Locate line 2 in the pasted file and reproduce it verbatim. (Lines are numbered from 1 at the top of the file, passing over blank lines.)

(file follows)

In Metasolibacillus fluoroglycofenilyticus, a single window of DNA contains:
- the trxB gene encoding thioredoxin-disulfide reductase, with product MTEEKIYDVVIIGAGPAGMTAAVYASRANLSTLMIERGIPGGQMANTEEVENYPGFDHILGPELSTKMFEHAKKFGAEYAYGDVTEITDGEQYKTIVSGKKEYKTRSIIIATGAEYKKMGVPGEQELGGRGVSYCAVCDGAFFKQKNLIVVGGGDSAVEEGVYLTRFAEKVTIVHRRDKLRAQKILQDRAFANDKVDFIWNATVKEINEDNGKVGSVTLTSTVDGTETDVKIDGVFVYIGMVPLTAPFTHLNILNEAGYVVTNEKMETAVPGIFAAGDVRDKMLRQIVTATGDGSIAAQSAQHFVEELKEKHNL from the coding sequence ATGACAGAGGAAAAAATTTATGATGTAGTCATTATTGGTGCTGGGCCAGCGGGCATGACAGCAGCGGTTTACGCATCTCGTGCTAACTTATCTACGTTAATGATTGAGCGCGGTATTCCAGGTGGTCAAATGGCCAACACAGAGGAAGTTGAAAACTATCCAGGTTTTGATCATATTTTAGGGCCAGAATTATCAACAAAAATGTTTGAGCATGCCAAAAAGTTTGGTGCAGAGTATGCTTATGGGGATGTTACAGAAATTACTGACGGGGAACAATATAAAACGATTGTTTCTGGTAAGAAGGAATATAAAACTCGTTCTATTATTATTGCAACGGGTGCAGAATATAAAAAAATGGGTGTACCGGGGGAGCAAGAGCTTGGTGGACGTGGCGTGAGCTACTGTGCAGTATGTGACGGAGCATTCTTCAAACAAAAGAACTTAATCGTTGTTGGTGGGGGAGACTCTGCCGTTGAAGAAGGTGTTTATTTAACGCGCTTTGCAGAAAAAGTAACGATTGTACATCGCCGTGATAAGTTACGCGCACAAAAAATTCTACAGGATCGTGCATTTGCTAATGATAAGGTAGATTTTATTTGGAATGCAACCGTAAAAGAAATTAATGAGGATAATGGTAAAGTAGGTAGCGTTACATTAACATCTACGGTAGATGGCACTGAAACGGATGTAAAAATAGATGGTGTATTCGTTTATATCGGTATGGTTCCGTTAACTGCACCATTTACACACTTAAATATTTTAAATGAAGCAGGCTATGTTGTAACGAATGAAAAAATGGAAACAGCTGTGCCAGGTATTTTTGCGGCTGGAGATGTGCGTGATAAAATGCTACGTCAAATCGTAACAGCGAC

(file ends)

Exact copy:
- the trxB gene encoding thioredoxin-disulfide reductase, with product MTEEKIYDVVIIGAGPAGMTAAVYASRANLSTLMIERGIPGGQMANTEEVENYPGFDHILGPELSTKMFEHAKKFGAEYAYGDVTEITDGEQYKTIVSGKKEYKTRSIIIATGAEYKKMGVPGEQELGGRGVSYCAVCDGAFFKQKNLIVVGGGDSAVEEGVYLTRFAEKVTIVHRRDKLRAQKILQDRAFANDKVDFIWNATVKEINEDNGKVGSVTLTSTVDGTETDVKIDGVFVYIGMVPLTAPFTHLNILNEAGYVVTNEKMETAVPGIFAAGDVRDKMLRQIVTATGDGSIAAQSAQHFVEELKEKHNL from the coding sequence ATGACAGAGGAAAAAATTTATGATGTAGTCATTATTGGTGCTGGGCCAGCGGGCATGACAGCAGCGGTTTACGCATCTCGTGCTAACTTATCTACGTTAATGATTGAGCGCGGTATTCCAGGTGGTCAAATGGCCAACACAGAGGAAGTTGAAAACTATCCAGGTTTTGATCATATTTTAGGGCCAGAATTATCAACAAAAATGTTTGAGCATGCCAAAAAGTTTGGTGCAGAGTATGCTTATGGGGATGTTACAGAAATTACTGACGGGGAACAATATAAAACGATTGTTTCTGGTAAGAAGGAATATAAAACTCGTTCTATTATTATTGCAACGGGTGCAGAATATAAAAAAATGGGTGTACCGGGGGAGCAAGAGCTTGGTGGACGTGGCGTGAGCTACTGTGCAGTATGTGACGGAGCATTCTTCAAACAAAAGAACTTAATCGTTGTTGGTGGGGGAGACTCTGCCGTTGAAGAAGGTGTTTATTTAACGCGCTTTGCAGAAAAAGTAACGATTGTACATCGCCGTGATAAGTTACGCGCACAAAAAATTCTACAGGATCGTGCATTTGCTAATGATAAGGTAGATTTTATTTGGAATGCAACCGTAAAAGAAATTAATGAGGATAATGGTAAAGTAGGTAGCGTTACATTAACATCTACGGTAGATGGCACTGAAACGGATGTAAAAATAGATGGTGTATTCGTTTATATCGGTATGGTTCCGTTAACTGCACCATTTACACACTTAAATATTTTAAATGAAGCAGGCTATGTTGTAACGAATGAAAAAATGGAAACAGCTGTGCCAGGTATTTTTGCGGCTGGAGATGTGCGTGATAAAATGCTACGTCAAATCGTAACAGCGAC